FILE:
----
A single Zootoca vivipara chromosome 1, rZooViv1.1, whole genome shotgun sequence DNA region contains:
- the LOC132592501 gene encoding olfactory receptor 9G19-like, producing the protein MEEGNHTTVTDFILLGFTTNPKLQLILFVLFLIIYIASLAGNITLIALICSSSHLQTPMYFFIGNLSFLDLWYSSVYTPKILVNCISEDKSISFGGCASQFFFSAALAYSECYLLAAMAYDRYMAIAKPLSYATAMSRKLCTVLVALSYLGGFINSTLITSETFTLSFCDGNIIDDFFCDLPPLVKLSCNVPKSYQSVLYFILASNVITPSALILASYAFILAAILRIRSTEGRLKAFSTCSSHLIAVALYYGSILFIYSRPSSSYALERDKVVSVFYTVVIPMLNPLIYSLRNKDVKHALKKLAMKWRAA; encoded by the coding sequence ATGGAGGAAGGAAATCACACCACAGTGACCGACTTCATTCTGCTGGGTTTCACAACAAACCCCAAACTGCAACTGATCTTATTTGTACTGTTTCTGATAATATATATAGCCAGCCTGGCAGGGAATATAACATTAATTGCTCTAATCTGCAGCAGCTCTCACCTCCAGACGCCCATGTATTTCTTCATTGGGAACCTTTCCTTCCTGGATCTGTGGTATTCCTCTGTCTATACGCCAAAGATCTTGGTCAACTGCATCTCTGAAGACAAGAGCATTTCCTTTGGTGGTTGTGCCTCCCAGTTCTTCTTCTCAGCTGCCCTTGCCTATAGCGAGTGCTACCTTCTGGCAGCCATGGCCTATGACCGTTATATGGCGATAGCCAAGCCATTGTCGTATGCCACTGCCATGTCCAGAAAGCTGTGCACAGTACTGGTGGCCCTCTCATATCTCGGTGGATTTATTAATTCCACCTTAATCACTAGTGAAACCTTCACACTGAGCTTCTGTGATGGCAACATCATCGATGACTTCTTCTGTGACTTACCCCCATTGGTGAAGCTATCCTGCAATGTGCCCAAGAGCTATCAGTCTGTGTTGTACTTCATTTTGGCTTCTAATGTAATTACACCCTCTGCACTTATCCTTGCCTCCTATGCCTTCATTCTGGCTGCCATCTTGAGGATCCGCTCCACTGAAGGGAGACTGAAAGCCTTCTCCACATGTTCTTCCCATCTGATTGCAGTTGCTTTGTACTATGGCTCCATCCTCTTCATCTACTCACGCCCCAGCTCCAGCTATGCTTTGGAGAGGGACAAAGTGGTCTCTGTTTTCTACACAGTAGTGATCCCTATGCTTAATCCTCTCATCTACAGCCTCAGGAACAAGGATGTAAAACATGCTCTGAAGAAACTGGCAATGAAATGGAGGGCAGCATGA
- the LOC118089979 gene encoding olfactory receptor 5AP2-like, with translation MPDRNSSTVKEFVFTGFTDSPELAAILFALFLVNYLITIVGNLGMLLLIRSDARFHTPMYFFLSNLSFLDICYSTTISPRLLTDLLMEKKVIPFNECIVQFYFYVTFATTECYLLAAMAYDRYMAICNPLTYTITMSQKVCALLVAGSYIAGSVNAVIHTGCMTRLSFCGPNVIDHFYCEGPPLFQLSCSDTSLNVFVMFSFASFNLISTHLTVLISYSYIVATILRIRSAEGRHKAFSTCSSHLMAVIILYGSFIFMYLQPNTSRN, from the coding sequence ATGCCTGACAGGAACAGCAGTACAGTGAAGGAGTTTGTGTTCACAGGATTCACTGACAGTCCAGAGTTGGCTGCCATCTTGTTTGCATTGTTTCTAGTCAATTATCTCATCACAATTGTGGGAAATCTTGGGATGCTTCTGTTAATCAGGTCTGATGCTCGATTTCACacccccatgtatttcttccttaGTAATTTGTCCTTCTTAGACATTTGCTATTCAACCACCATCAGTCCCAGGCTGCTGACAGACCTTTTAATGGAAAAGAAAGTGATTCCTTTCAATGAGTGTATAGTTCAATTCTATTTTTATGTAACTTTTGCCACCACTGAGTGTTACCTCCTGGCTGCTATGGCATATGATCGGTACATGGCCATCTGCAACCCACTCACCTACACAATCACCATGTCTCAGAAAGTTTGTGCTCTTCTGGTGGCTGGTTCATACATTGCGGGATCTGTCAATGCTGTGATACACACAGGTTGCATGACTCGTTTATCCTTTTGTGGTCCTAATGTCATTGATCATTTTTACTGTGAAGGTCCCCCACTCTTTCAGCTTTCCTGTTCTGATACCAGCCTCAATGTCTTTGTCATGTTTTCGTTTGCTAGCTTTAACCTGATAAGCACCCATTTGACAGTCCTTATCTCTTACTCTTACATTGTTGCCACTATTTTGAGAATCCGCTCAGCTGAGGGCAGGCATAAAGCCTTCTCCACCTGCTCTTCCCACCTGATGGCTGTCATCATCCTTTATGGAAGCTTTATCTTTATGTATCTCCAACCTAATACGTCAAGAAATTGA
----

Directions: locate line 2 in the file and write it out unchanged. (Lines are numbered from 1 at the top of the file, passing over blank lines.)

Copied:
- the LOC132592501 gene encoding olfactory receptor 9G19-like, producing the protein MEEGNHTTVTDFILLGFTTNPKLQLILFVLFLIIYIASLAGNITLIALICSSSHLQTPMYFFIGNLSFLDLWYSSVYTPKILVNCISEDKSISFGGCASQFFFSAALAYSECYLLAAMAYDRYMAIAKPLSYATAMSRKLCTVLVALSYLGGFINSTLITSETFTLSFCDGNIIDDFFCDLPPLVKLSCNVPKSYQSVLYFILASNVITPSALILASYAFILAAILRIRSTEGRLKAFSTCSSHLIAVALYYGSILFIYSRPSSSYALERDKVVSVFYTVVIPMLNPLIYSLRNKDVKHALKKLAMKWRAA; encoded by the coding sequence ATGGAGGAAGGAAATCACACCACAGTGACCGACTTCATTCTGCTGGGTTTCACAACAAACCCCAAACTGCAACTGATCTTATTTGTACTGTTTCTGATAATATATATAGCCAGCCTGGCAGGGAATATAACATTAATTGCTCTAATCTGCAGCAGCTCTCACCTCCAGACGCCCATGTATTTCTTCATTGGGAACCTTTCCTTCCTGGATCTGTGGTATTCCTCTGTCTATACGCCAAAGATCTTGGTCAACTGCATCTCTGAAGACAAGAGCATTTCCTTTGGTGGTTGTGCCTCCCAGTTCTTCTTCTCAGCTGCCCTTGCCTATAGCGAGTGCTACCTTCTGGCAGCCATGGCCTATGACCGTTATATGGCGATAGCCAAGCCATTGTCGTATGCCACTGCCATGTCCAGAAAGCTGTGCACAGTACTGGTGGCCCTCTCATATCTCGGTGGATTTATTAATTCCACCTTAATCACTAGTGAAACCTTCACACTGAGCTTCTGTGATGGCAACATCATCGATGACTTCTTCTGTGACTTACCCCCATTGGTGAAGCTATCCTGCAATGTGCCCAAGAGCTATCAGTCTGTGTTGTACTTCATTTTGGCTTCTAATGTAATTACACCCTCTGCACTTATCCTTGCCTCCTATGCCTTCATTCTGGCTGCCATCTTGAGGATCCGCTCCACTGAAGGGAGACTGAAAGCCTTCTCCACATGTTCTTCCCATCTGATTGCAGTTGCTTTGTACTATGGCTCCATCCTCTTCATCTACTCACGCCCCAGCTCCAGCTATGCTTTGGAGAGGGACAAAGTGGTCTCTGTTTTCTACACAGTAGTGATCCCTATGCTTAATCCTCTCATCTACAGCCTCAGGAACAAGGATGTAAAACATGCTCTGAAGAAACTGGCAATGAAATGGAGGGCAGCATGA